https://www.ncbi.nlm.nih.gov/pubmed/31121931

https://www.mdpi.com/2072-6694/11/5/708

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Cannabinoid WIN 55,212-2 induces cell cycle arrest and apoptosis, and inhibits proliferation, migration, invasion, and tumor growth in prostate cancer in a cannabinoid-receptor 2 dependent manner.

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“Cannabinoids have demonstrated anticarcinogenic properties in a variety of malignancies, including in prostate cancer.

In the present study, we explored the anti-cancer effects of the synthetic cannabinoid WIN 55,212-2 (WIN) in prostate cancer.

RESULTS:

WIN significantly reduced prostate cancer cell proliferation, migration, invasion, induced apoptosis, and arrested cells in Go/G1 phase in a dose-dependent manner. Mechanistic studies revealed these effects were mediated through a pathway involving cell cycle regulators p27, Cdk4, and pRb. Pre-treatment with a CB2 antagonist, AM630, followed by treatment with WIN resulted in a reversal of the anti-proliferation and cell cycle arrest previously seen with WIN alone. In vivo, administration of WIN resulted in a reduction in the tumor growth rate compared to control (P < 0.05).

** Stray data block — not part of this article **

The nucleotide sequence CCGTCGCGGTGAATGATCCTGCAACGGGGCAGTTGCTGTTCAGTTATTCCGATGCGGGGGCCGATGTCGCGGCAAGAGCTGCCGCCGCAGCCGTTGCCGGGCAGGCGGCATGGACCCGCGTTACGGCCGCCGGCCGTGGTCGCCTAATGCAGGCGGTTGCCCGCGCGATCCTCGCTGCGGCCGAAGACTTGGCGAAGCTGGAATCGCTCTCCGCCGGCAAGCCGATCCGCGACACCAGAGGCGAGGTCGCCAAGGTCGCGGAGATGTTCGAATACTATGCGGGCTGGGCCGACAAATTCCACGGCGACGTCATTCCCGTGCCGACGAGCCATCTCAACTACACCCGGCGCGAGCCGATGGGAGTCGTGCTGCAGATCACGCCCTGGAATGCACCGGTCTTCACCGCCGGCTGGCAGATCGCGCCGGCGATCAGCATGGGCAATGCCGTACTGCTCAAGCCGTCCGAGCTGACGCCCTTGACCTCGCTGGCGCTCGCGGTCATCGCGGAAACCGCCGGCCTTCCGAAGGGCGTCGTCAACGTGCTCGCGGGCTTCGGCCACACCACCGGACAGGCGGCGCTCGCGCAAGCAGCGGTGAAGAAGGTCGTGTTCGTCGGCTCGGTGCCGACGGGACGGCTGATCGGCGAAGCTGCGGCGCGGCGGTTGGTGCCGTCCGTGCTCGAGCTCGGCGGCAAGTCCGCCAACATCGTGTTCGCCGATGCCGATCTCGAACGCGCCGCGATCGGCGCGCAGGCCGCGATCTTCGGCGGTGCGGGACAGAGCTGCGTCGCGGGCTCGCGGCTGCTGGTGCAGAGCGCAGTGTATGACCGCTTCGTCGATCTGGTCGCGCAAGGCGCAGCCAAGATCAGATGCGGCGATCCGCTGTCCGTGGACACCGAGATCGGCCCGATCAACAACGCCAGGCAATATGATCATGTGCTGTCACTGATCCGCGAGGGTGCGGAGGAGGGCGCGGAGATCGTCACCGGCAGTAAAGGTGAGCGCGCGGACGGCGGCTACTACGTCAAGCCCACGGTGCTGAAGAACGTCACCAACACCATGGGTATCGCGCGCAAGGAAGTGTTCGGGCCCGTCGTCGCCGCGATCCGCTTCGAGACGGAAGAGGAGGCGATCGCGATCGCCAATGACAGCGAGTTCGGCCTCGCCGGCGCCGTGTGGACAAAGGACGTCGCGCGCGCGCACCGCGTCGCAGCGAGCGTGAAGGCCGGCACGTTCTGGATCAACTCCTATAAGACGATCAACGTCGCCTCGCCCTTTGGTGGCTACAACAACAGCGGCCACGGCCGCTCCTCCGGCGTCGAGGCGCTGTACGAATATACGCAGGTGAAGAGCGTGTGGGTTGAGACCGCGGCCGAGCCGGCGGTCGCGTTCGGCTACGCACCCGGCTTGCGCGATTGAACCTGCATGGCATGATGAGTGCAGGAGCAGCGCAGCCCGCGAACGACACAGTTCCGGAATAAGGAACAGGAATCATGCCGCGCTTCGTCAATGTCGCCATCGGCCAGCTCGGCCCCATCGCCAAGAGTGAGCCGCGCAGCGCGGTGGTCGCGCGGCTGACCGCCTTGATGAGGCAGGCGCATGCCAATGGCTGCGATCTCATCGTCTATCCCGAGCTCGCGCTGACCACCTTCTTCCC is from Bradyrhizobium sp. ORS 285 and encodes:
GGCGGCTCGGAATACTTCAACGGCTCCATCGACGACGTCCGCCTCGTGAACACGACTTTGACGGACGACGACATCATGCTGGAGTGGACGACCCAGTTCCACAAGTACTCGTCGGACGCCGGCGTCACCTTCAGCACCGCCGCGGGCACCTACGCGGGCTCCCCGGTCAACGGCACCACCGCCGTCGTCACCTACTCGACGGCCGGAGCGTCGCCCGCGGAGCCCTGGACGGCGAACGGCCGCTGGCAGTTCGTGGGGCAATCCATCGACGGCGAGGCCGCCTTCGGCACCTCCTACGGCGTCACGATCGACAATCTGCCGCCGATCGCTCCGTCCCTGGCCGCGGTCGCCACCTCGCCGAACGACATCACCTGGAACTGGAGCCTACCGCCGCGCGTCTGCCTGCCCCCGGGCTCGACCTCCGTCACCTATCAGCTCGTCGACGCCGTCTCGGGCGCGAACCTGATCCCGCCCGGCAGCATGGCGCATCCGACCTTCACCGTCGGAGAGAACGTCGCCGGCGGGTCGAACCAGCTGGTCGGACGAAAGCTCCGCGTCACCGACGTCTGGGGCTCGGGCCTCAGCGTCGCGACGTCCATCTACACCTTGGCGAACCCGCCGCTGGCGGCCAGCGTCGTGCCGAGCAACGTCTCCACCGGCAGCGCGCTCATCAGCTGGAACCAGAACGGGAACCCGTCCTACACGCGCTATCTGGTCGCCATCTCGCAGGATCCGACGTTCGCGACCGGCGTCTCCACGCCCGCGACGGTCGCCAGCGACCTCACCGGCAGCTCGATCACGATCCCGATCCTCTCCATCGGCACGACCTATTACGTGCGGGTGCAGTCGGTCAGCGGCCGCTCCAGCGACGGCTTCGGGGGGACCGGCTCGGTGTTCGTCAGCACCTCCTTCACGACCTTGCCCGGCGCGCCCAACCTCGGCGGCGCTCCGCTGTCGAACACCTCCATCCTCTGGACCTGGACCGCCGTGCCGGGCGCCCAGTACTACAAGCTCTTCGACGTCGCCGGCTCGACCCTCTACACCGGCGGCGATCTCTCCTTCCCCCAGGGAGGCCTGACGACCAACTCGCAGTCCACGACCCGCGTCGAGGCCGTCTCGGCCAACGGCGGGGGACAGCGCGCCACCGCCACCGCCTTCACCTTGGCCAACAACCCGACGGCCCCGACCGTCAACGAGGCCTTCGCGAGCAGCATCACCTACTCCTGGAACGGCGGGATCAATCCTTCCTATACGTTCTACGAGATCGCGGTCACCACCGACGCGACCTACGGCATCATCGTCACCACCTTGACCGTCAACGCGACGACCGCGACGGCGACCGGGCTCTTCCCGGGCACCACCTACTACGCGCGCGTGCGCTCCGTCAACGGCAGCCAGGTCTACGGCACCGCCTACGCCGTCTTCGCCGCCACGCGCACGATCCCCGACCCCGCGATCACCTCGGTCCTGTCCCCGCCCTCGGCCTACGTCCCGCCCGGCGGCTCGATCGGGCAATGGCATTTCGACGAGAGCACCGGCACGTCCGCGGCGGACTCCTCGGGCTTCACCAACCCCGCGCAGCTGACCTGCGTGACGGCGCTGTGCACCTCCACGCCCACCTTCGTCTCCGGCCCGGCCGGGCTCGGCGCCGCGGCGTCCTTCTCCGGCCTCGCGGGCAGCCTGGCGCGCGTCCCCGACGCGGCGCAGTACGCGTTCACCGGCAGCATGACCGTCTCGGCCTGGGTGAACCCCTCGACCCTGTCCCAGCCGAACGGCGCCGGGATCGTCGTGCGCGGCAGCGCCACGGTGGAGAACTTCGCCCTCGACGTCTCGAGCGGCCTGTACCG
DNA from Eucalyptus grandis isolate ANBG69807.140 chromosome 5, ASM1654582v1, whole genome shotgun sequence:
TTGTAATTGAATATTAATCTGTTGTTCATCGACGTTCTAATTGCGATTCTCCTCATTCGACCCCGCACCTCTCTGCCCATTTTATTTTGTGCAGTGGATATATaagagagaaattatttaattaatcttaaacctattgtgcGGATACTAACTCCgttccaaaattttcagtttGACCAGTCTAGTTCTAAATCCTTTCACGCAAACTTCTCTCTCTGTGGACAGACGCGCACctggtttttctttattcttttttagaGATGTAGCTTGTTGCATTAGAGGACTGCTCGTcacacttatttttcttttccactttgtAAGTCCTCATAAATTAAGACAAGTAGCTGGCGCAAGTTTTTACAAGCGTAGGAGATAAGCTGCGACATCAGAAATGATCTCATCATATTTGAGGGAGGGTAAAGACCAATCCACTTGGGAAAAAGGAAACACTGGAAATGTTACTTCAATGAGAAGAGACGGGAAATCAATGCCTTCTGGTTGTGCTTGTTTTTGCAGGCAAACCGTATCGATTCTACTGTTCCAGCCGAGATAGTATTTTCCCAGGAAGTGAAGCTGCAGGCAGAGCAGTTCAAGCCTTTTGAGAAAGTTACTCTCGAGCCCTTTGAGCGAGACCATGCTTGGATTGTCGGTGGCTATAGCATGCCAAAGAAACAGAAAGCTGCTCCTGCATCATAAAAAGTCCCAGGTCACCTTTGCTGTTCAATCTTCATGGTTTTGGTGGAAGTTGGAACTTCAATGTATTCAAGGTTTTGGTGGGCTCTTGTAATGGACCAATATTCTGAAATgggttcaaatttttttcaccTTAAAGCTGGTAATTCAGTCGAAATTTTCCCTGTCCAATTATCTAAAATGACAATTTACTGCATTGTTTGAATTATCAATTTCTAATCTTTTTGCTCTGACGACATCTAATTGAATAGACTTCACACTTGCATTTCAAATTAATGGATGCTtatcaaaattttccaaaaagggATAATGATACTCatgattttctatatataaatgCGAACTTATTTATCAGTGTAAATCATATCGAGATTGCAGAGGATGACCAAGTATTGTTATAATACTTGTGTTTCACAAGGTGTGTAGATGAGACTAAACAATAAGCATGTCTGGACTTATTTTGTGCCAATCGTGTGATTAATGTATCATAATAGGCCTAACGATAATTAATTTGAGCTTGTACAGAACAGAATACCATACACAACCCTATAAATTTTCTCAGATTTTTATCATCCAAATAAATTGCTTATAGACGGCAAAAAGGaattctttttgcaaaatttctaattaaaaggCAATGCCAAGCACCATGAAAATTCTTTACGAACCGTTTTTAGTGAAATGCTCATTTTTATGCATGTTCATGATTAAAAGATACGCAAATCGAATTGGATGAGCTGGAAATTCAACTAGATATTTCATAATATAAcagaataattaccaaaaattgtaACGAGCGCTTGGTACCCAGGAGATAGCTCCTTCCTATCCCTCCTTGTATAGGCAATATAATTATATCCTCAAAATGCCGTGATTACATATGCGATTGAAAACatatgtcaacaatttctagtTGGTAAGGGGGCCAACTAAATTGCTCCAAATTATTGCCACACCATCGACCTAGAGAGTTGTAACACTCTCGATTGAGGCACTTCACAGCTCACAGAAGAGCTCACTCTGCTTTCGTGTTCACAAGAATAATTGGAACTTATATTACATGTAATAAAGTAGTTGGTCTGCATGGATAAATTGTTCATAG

CONCLUSIONS:

The following study provides evidence supporting the use of WIN as a novel therapeutic for prostate cancer.”

https://www.ncbi.nlm.nih.gov/pubmed/30242861

https://onlinelibrary.wiley.com/doi/abs/10.1002/pros.23720

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Identification of Synergistic Interaction Between Cannabis-Derived Compounds for Cytotoxic Activity in Colorectal Cancer Cell Lines and Colon Polyps That Induces Apoptosis-Related Cell Death and Distinct Gene Expression.

Cannabis and Cannabinoid Research cover image

“Colorectal cancer remains the third most common cancer diagnosis and fourth leading cause of cancer-related mortality worldwide. Purified cannabinoids have been reported to prevent proliferation, metastasis, and induce apoptosis in a variety of cancer cell types. However, the active compounds from Cannabis sativa flowers and their interactions remain elusive.

Research Aim: This study was aimed to specify the cytotoxic effect of C. sativa-derived extracts on colon cancer cells and adenomatous polyps by identification of active compound(s) and characterization of their interaction.

Conclusions:C. sativa compounds interact synergistically for cytotoxic activity against colon cancer cells and induce cell cycle arrest, apoptotic cell death, and distinct gene expression. F3, F7, and F7+F3 are also active on adenomatous polyps, suggesting possible future therapeutic value.”

https://www.ncbi.nlm.nih.gov/pubmed/29992185

https://www.liebertpub.com/doi/10.1089/can.2018.0010

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Assessment of Cannabinoids Agonist and Antagonist in Invasion Potential of K562 Cancer Cells

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“The prominent hallmark of malignancies is the metastatic spread of cancer cells. Recent studies have reported that the nature of invasive cells could be changed after this phenomenon, causing chemotherapy resistance.